Today the SML are highly regarded! The impact from internet?

@GJ77: If you're looking fro good allround saxes I think you should try the SA 80 II, MKII and YTS 62. But you can also look for YTS 61, (Keilwerth) Couf II and YAN T-880. Sometimes you can find tsaxes like these for less money. And of course the S20 from -70! Even if I love Martin saxes, I must admit that a modern sax is more useful. I do most of playing on a YTS 25. Not the best sax and complete different to my Martins. I play with saxophonist on different levels and it's better to play a "student" sax than hear comments like: "Who is that guy with the fancy Martin Magna that can't play"?.
.
 
thomsax

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Sorry Thom but my 460xxx S 20 Eastlake 1972 with a silver neck is worth certainly more than any S 20 USA model from the ’80 ( those I wouldn’t buy unless incredibly cheap and only if it were a tenor) and certainly worth the kind of money that we are talking about here.

I paid $1000 only for the silver neck ( my horn originally came with a brass neck where, at one time, there was a pick-up)

With no doubt King Super 20 from -72 is a very good sax. Dr Paul Cohen wrote (Saxophone Journal, Vintage Saxophones Revisted, vol 23, #2, Sep/Okt 98, Kings All: Vol-Trues, Zephyrs, Super 20's): " In the early 1970s it became more expensive for King to make a Super 20 than to sell it! Rather than lower the quality of these distinctive instruments, King decided in 1975 to halt the production of the Super 20."

If this is true, who took up the production again? And why did they do it? It can't be UMI because the guys behind UMI were by then making tankers and ferrys at the Kockum shipbuilding yard in Malmö, Sweden.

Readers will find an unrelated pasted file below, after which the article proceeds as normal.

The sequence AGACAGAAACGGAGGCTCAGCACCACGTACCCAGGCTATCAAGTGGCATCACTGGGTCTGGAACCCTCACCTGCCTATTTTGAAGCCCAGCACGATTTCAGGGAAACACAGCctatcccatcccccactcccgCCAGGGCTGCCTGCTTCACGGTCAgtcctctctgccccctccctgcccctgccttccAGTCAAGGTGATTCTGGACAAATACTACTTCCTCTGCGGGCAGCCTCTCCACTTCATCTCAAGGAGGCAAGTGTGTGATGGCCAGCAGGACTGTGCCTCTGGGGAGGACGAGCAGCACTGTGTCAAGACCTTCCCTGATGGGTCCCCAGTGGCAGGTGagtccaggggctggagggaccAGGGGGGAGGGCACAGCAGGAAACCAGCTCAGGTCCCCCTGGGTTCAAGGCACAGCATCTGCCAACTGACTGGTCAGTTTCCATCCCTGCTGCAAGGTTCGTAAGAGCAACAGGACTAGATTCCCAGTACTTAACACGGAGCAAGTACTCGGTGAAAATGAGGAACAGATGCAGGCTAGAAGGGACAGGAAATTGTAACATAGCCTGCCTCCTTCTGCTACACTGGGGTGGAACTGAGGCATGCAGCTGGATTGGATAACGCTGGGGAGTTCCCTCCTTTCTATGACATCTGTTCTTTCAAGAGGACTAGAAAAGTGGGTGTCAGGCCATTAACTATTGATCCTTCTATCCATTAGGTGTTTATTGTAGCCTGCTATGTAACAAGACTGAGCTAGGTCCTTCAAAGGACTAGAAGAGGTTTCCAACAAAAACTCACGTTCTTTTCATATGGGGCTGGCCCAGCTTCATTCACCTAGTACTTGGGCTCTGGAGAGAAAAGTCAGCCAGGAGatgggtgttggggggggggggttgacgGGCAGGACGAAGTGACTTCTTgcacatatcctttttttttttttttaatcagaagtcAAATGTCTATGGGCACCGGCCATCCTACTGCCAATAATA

DavidUK

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The S20 the OP has seen for £1,300 is definitely an Eastlake model, not a USA one like I linked to.
 
kevgermany

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Today the SML are highly regarded! The impact from internet?
Most certainly. Pete Hales, he of saxpics fame, started the ball rolling. It's often the case musically/artisitically that things are more highly valued historically than they were in real life.
 
aldevis

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My SML alto is great.
A tenor I tried once did not work for me.
 
milandro

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As an experienced buyer and seller I can tell you that that S 20 Eastlake is a great buy and would be currently worth in excess of €2500 ( brass neck) to €3000 plus ( silver neck). A Cleveland would be worth even more.

The only problem with these horns is that the market is relatively small so it might easily swing lower or higher on an incidental basis.

Before the Crisis I’ve sold an Eastlake of the same age as mine ( 460XXX) for € 2200, the buyer was a Russian buyer who came all the way from Belgium where he now lives and thanked me for buying this at such a low price. That horn was not as nice as the one in the pictures above.
 
DavidUK

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GJ77

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I don't know anything about Lupifaro
 
altissimo

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Thanks for the advice everybody. Just to throw a little more confusion and temptation into my path, I spoke to Rupert Noble in Brighton earlier and in addition to many of those already mentioned, he's got an SML Gold Medal mk2. I've always wanted to try one of these.
go and try it out... and anything else he's got
 
thomsax